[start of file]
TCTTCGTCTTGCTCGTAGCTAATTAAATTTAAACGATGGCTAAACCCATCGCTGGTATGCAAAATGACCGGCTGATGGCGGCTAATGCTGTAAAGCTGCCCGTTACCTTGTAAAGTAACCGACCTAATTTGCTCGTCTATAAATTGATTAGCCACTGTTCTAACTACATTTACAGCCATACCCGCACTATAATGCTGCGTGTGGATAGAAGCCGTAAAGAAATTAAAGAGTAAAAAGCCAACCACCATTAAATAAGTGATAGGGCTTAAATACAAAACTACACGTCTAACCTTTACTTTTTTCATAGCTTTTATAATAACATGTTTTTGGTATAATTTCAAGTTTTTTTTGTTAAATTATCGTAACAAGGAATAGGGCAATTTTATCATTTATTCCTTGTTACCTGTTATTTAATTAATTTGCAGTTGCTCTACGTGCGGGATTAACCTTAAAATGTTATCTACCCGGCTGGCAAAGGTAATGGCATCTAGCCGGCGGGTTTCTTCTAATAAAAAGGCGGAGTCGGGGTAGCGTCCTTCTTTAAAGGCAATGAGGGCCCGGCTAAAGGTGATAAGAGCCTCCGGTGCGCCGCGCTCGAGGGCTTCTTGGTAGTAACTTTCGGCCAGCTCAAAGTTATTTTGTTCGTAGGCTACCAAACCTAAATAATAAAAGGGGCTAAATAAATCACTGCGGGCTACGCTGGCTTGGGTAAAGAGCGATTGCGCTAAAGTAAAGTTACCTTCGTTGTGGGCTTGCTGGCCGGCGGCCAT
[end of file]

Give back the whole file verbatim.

TCTTCGTCTTGCTCGTAGCTAATTAAATTTAAACGATGGCTAAACCCATCGCTGGTATGCAAAATGACCGGCTGATGGCGGCTAATGCTGTAAAGCTGCCCGTTACCTTGTAAAGTAACCGACCTAATTTGCTCGTCTATAAATTGATTAGCCACTGTTCTAACTACATTTACAGCCATACCCGCACTATAATGCTGCGTGTGGATAGAAGCCGTAAAGAAATTAAAGAGTAAAAAGCCAACCACCATTAAATAAGTGATAGGGCTTAAATACAAAACTACACGTCTAACCTTTACTTTTTTCATAGCTTTTATAATAACATGTTTTTGGTATAATTTCAAGTTTTTTTTGTTAAATTATCGTAACAAGGAATAGGGCAATTTTATCATTTATTCCTTGTTACCTGTTATTTAATTAATTTGCAGTTGCTCTACGTGCGGGATTAACCTTAAAATGTTATCTACCCGGCTGGCAAAGGTAATGGCATCTAGCCGGCGGGTTTCTTCTAATAAAAAGGCGGAGTCGGGGTAGCGTCCTTCTTTAAAGGCAATGAGGGCCCGGCTAAAGGTGATAAGAGCCTCCGGTGCGCCGCGCTCGAGGGCTTCTTGGTAGTAACTTTCGGCCAGCTCAAAGTTATTTTGTTCGTAGGCTACCAAACCTAAATAATAAAAGGGGCTAAATAAATCACTGCGGGCTACGCTGGCTTGGGTAAAGAGCGATTGCGCTAAAGTAAAGTTACCTTCGTTGTGGGCTTGCTGGCCGGCGGCCAT